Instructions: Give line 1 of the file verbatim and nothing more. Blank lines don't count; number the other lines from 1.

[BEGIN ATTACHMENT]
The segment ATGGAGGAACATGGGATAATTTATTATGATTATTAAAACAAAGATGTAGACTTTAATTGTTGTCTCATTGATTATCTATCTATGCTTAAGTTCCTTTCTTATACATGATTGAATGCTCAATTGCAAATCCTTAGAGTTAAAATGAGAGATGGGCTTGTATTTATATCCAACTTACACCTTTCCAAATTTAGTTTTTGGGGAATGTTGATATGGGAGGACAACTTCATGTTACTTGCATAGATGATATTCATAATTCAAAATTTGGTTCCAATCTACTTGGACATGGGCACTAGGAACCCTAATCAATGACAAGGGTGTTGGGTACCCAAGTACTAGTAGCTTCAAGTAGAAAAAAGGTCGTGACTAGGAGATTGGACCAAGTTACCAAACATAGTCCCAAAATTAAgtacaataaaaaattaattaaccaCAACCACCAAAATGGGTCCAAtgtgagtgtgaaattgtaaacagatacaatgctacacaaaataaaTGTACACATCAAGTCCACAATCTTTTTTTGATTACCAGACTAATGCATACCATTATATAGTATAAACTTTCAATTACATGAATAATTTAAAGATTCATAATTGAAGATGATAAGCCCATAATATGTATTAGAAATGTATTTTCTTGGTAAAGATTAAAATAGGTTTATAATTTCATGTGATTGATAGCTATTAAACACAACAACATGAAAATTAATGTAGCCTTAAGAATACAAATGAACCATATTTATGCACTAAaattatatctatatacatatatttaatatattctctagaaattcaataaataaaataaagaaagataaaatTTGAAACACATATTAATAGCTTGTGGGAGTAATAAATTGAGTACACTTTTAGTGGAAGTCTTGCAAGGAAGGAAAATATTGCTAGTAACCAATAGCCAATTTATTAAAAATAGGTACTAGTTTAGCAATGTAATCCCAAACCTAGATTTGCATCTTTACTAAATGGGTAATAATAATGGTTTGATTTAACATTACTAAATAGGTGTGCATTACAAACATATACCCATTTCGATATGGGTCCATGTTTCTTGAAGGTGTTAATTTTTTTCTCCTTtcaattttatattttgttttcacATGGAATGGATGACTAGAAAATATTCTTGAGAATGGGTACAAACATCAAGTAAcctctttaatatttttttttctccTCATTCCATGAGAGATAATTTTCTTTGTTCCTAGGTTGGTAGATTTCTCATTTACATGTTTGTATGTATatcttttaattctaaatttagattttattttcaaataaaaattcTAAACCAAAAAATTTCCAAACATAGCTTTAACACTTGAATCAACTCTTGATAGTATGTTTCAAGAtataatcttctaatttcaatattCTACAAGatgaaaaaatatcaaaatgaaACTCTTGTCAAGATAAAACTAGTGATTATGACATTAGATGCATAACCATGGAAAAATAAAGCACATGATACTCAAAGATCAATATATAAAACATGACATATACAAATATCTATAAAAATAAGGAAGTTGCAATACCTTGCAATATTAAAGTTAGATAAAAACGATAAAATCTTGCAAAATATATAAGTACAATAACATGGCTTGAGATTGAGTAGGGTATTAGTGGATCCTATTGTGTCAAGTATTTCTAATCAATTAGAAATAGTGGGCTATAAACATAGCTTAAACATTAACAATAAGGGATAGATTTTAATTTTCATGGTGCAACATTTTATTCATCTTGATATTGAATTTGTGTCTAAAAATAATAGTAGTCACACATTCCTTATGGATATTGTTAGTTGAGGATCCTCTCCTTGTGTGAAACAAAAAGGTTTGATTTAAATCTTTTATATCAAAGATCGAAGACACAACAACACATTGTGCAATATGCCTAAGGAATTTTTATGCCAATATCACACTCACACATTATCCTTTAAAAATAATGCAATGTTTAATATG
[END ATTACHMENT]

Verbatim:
The segment ATGGAGGAACATGGGATAATTTATTATGATTATTAAAACAAAGATGTAGACTTTAATTGTTGTCTCATTGATTATCTATCTATGCTTAAGTTCCTTTCTTATACATGATTGAATGCTCAATTGCAAATCCTTAGAGTTAAAATGAGAGATGGGCTTGTATTTATATCCAACTTACACCTTTCCAAATTTAGTTTTTGGGGAATGTTGATATGGGAGGACAACTTCATGTTACTTGCATAGATGATATTCATAATTCAAAATTTGGTTCCAATCTACTTGGACATGGGCACTAGGAACCCTAATCAATGACAAGGGTGTTGGGTACCCAAGTACTAGTAGCTTCAAGTAGAAAAAAGGTCGTGACTAGGAGATTGGACCAAGTTACCAAACATAGTCCCAAAATTAAgtacaataaaaaattaattaaccaCAACCACCAAAATGGGTCCAAtgtgagtgtgaaattgtaaacagatacaatgctacacaaaataaaTGTACACATCAAGTCCACAATCTTTTTTTGATTACCAGACTAATGCATACCATTATATAGTATAAACTTTCAATTACATGAATAATTTAAAGATTCATAATTGAAGATGATAAGCCCATAATATGTATTAGAAATGTATTTTCTTGGTAAAGATTAAAATAGGTTTATAATTTCATGTGATTGATAGCTATTAAACACAACAACATGAAAATTAATGTAGCCTTAAGAATACAAATGAACCATATTTATGCACTAAaattatatctatatacatatatttaatatattctctagaaattcaataaataaaataaagaaagataaaatTTGAAACACATATTAATAGCTTGTGGGAGTAATAAATTGAGTACACTTTTAGTGGAAGTCTTGCAAGGAAGGAAAATATTGCTAGTAACCAATAGCCAATTTATTAAAAATAGGTACTAGTTTAGCAATGTAATCCCAAACCTAGATTTGCATCTTTACTAAATGGGTAATAATAATGGTTTGATTTAACATTACTAAATAGGTGTGCATTACAAACATATACCCATTTCGATATGGGTCCATGTTTCTTGAAGGTGTTAATTTTTTTCTCCTTtcaattttatattttgttttcacATGGAATGGATGACTAGAAAATATTCTTGAGAATGGGTACAAACATCAAGTAAcctctttaatatttttttttctccTCATTCCATGAGAGATAATTTTCTTTGTTCCTAGGTTGGTAGATTTCTCATTTACATGTTTGTATGTATatcttttaattctaaatttagattttattttcaaataaaaattcTAAACCAAAAAATTTCCAAACATAGCTTTAACACTTGAATCAACTCTTGATAGTATGTTTCAAGAtataatcttctaatttcaatattCTACAAGatgaaaaaatatcaaaatgaaACTCTTGTCAAGATAAAACTAGTGATTATGACATTAGATGCATAACCATGGAAAAATAAAGCACATGATACTCAAAGATCAATATATAAAACATGACATATACAAATATCTATAAAAATAAGGAAGTTGCAATACCTTGCAATATTAAAGTTAGATAAAAACGATAAAATCTTGCAAAATATATAAGTACAATAACATGGCTTGAGATTGAGTAGGGTATTAGTGGATCCTATTGTGTCAAGTATTTCTAATCAATTAGAAATAGTGGGCTATAAACATAGCTTAAACATTAACAATAAGGGATAGATTTTAATTTTCATGGTGCAACATTTTATTCATCTTGATATTGAATTTGTGTCTAAAAATAATAGTAGTCACACATTCCTTATGGATATTGTTAGTTGAGGATCCTCTCCTTGTGTGAAACAAAAAGGTTTGATTTAAATCTTTTATATCAAAGATCGAAGACACAACAACACATTGTGCAATATGCCTAAGGAATTTTTATGCCAATATCACACTCACACATTATCCTTTAAAAATAATGCAATGTTTAATATG